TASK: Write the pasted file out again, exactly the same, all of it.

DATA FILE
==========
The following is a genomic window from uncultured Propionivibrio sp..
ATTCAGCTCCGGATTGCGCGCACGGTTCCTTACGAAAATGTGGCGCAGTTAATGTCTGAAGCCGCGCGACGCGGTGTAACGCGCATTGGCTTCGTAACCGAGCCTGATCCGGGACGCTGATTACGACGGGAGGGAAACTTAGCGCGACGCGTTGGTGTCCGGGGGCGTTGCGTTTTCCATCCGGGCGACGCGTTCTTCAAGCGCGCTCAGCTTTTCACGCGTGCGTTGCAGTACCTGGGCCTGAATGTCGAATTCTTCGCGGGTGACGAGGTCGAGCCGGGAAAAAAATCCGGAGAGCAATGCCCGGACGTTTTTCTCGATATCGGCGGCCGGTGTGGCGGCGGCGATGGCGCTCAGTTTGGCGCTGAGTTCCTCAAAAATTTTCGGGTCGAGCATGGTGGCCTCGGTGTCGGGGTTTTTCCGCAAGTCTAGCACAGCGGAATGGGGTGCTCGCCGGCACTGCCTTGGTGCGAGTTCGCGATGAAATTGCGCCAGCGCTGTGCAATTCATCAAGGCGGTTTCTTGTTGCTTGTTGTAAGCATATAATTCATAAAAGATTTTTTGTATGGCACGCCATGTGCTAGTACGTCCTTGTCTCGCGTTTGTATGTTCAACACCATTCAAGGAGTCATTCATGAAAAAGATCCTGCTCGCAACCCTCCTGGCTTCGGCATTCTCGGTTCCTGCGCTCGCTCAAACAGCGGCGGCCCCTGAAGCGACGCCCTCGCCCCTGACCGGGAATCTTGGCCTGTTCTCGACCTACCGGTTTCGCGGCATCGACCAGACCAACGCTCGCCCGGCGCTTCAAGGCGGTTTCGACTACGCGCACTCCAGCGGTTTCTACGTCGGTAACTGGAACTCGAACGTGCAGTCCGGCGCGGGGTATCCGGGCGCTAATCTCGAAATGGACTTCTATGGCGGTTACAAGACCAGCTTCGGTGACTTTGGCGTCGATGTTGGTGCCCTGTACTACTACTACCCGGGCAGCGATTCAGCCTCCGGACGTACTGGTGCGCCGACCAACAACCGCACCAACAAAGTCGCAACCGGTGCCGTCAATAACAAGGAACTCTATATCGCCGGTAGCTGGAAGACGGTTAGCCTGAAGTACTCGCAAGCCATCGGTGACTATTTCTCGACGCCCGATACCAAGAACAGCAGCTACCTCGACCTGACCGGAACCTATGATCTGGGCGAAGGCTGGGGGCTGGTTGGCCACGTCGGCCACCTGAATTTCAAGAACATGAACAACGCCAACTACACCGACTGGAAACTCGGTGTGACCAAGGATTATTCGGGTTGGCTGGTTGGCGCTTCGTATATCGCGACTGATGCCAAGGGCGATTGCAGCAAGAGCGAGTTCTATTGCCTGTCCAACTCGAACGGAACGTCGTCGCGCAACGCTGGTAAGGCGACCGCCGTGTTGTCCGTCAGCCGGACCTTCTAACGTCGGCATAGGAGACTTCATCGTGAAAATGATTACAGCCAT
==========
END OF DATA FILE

The following is a genomic window from uncultured Propionivibrio sp..
ATTCAGCTCCGGATTGCGCGCACGGTTCCTTACGAAAATGTGGCGCAGTTAATGTCTGAAGCCGCGCGACGCGGTGTAACGCGCATTGGCTTCGTAACCGAGCCTGATCCGGGACGCTGATTACGACGGGAGGGAAACTTAGCGCGACGCGTTGGTGTCCGGGGGCGTTGCGTTTTCCATCCGGGCGACGCGTTCTTCAAGCGCGCTCAGCTTTTCACGCGTGCGTTGCAGTACCTGGGCCTGAATGTCGAATTCTTCGCGGGTGACGAGGTCGAGCCGGGAAAAAAATCCGGAGAGCAATGCCCGGACGTTTTTCTCGATATCGGCGGCCGGTGTGGCGGCGGCGATGGCGCTCAGTTTGGCGCTGAGTTCCTCAAAAATTTTCGGGTCGAGCATGGTGGCCTCGGTGTCGGGGTTTTTCCGCAAGTCTAGCACAGCGGAATGGGGTGCTCGCCGGCACTGCCTTGGTGCGAGTTCGCGATGAAATTGCGCCAGCGCTGTGCAATTCATCAAGGCGGTTTCTTGTTGCTTGTTGTAAGCATATAATTCATAAAAGATTTTTTGTATGGCACGCCATGTGCTAGTACGTCCTTGTCTCGCGTTTGTATGTTCAACACCATTCAAGGAGTCATTCATGAAAAAGATCCTGCTCGCAACCCTCCTGGCTTCGGCATTCTCGGTTCCTGCGCTCGCTCAAACAGCGGCGGCCCCTGAAGCGACGCCCTCGCCCCTGACCGGGAATCTTGGCCTGTTCTCGACCTACCGGTTTCGCGGCATCGACCAGACCAACGCTCGCCCGGCGCTTCAAGGCGGTTTCGACTACGCGCACTCCAGCGGTTTCTACGTCGGTAACTGGAACTCGAACGTGCAGTCCGGCGCGGGGTATCCGGGCGCTAATCTCGAAATGGACTTCTATGGCGGTTACAAGACCAGCTTCGGTGACTTTGGCGTCGATGTTGGTGCCCTGTACTACTACTACCCGGGCAGCGATTCAGCCTCCGGACGTACTGGTGCGCCGACCAACAACCGCACCAACAAAGTCGCAACCGGTGCCGTCAATAACAAGGAACTCTATATCGCCGGTAGCTGGAAGACGGTTAGCCTGAAGTACTCGCAAGCCATCGGTGACTATTTCTCGACGCCCGATACCAAGAACAGCAGCTACCTCGACCTGACCGGAACCTATGATCTGGGCGAAGGCTGGGGGCTGGTTGGCCACGTCGGCCACCTGAATTTCAAGAACATGAACAACGCCAACTACACCGACTGGAAACTCGGTGTGACCAAGGATTATTCGGGTTGGCTGGTTGGCGCTTCGTATATCGCGACTGATGCCAAGGGCGATTGCAGCAAGAGCGAGTTCTATTGCCTGTCCAACTCGAACGGAACGTCGTCGCGCAACGCTGGTAAGGCGACCGCCGTGTTGTCCGTCAGCCGGACCTTCTAACGTCGGCATAGGAGACTTCATCGTGAAAATGATTACAGCCAT